More troubling still, the senator’s comments at the National Press Club on Monday indicate that he may wish to shut down judicial confirmations entirely. Senator Grassley stated, “Come July of 2015, probably they’ll be cut off and not approving any.”

    The blog of People for the American Way illustrates the problem with cutting off judicial confirmations in July. Not only could this move continue to swell the number of judicial vacancies, but it also comes at a time when the nominees that have presented are being considered at a glacial pace.

    There are currently 55 vacancies, and 23 are now considered judicial emergencies. There are 17 pending nominees. For more information see judicialnominations.org.

  • April 23, 2015
    Guest Post

    by K.O. Myers, coordinator of the Iowa Fair Courts Coalition, and Development and Operations Manager at One Iowa in Des Moines.

    On April 14, Senator Chuck Grassley (R-Iowa) recommended candidates to fill two upcoming District Court vacancies here in his home state of Iowa. If President Obama takes the Senator’s suggestions, he’ll nominate Magistrate Judge Leonard Strand for an opening on the Northern District of Iowa, and state district Judge Rebecca Goodgame Ebinger for the Southern District. The nominations will then go to the Senate Judiciary Committee to begin a lengthy confirmation process where, if recent history is any guide, they’ll collide with one of their biggest obstacles to confirmation: the Chair of the Judiciary Committee, Senator Chuck Grassley.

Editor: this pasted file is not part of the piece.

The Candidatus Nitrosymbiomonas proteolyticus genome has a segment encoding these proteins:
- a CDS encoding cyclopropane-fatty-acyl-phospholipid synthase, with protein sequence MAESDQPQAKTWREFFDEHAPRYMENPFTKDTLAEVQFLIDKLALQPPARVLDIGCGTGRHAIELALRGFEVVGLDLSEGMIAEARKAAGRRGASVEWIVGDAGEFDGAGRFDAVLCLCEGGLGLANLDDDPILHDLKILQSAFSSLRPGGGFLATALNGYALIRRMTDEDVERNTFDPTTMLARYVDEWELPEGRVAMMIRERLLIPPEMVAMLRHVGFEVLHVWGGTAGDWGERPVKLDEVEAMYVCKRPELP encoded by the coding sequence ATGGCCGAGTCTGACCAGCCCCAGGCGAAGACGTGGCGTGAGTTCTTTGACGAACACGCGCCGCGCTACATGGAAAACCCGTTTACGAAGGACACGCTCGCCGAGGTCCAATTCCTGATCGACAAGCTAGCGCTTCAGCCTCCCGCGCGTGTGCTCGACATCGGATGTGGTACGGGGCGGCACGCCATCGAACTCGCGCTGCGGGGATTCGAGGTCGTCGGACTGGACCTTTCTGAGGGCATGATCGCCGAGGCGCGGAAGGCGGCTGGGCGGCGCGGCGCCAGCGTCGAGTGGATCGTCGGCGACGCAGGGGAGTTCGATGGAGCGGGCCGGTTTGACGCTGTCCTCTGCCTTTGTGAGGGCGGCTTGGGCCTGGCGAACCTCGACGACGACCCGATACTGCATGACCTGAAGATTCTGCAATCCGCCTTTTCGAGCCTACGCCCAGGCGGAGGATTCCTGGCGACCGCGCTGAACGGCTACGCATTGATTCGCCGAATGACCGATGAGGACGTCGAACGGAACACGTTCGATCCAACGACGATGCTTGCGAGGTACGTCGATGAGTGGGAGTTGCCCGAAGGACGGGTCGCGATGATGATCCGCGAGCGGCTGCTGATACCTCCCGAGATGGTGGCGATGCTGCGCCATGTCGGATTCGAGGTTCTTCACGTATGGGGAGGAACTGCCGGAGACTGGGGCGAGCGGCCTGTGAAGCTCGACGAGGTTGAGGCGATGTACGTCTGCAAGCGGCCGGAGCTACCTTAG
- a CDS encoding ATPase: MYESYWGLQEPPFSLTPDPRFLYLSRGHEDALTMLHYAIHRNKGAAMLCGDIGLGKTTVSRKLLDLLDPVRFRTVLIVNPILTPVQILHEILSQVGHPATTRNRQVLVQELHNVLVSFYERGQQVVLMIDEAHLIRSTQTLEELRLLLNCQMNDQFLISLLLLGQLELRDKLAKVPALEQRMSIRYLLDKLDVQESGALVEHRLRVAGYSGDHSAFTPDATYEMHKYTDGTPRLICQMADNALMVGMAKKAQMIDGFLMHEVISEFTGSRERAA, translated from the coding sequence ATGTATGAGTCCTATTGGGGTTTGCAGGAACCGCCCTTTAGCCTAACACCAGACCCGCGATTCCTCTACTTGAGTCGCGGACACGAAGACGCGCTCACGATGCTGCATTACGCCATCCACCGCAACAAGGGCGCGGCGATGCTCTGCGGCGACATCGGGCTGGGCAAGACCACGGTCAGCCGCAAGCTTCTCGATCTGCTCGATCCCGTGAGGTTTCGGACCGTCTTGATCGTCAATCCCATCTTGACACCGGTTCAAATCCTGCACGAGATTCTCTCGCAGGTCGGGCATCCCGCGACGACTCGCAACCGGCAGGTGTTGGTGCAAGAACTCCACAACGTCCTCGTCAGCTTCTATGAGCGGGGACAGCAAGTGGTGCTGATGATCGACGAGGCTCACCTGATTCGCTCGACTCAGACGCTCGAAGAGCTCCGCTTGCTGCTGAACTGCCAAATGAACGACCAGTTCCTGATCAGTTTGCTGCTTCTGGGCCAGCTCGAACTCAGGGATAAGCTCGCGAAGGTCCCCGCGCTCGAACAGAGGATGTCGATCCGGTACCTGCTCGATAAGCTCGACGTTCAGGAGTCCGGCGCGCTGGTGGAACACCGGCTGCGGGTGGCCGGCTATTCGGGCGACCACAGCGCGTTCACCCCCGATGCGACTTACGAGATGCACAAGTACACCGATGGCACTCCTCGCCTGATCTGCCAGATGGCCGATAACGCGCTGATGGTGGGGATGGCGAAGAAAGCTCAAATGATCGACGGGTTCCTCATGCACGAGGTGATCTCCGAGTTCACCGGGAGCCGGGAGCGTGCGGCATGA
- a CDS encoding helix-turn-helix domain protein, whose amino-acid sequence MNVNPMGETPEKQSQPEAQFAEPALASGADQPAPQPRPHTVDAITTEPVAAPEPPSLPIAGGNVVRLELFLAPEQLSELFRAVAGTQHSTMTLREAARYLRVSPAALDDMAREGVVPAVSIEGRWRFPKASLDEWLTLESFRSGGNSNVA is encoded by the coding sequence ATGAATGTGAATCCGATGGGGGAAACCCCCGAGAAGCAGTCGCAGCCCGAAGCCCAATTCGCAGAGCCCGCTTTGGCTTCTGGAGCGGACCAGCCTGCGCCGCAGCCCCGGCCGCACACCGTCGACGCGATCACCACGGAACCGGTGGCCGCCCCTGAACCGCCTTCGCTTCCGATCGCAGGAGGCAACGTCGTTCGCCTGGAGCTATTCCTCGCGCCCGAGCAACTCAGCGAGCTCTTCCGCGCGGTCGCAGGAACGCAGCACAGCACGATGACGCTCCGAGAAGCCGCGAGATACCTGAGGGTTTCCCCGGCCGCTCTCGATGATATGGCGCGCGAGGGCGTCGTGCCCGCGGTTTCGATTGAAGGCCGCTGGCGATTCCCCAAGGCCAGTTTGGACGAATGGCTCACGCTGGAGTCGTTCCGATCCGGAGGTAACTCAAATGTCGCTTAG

Article II of the Constitution reserves an important “advice and consent” role for the Senate in confirming the president’s judicial nominees. These are lifetime appointments, with the power to invalidate actions of the political branches. Under our thoughtfully designed system of checks and balances, it makes sense that neither the legislative nor executive should have exclusive control over staffing the judiciary.

    As chair of the Judiciary Committee, Grassley wields enormous influence on the confirmation process. He sets the agenda for the committee, and is responsible for scheduling hearings and votes on pending nominees. Potential judges can’t proceed to a Senate floor vote until they’ve been vetted by the committee.

    Unfortunately, Grassley and his Republican Senate colleagues have enthusiastically embraced the “check” portion of that famous formula, and don’t seem particularly concerned about “balance.” On the day Grassley announced his recommendations, the Senate held its first vote on a judicial nomination, three months after the Republican majority took over in January, unanimously confirming Alfred H. Bennett to a vacancy in the Southern District of Texas. On April 20, the Senate held a second vote, confirming George C. Hanks, Jr. As former Judiciary Chair Patrick Leahy noted after the first vote, by April of 2007 the Democratically controlled Senate had confirmed 15 of then-President George W. Bush’s judicial nominees. (In fairness to Grassley, Senate Majority Leader Mitch McConnell (R-Ky.) is responsible for scheduling confirmation votes on the Senate floor.)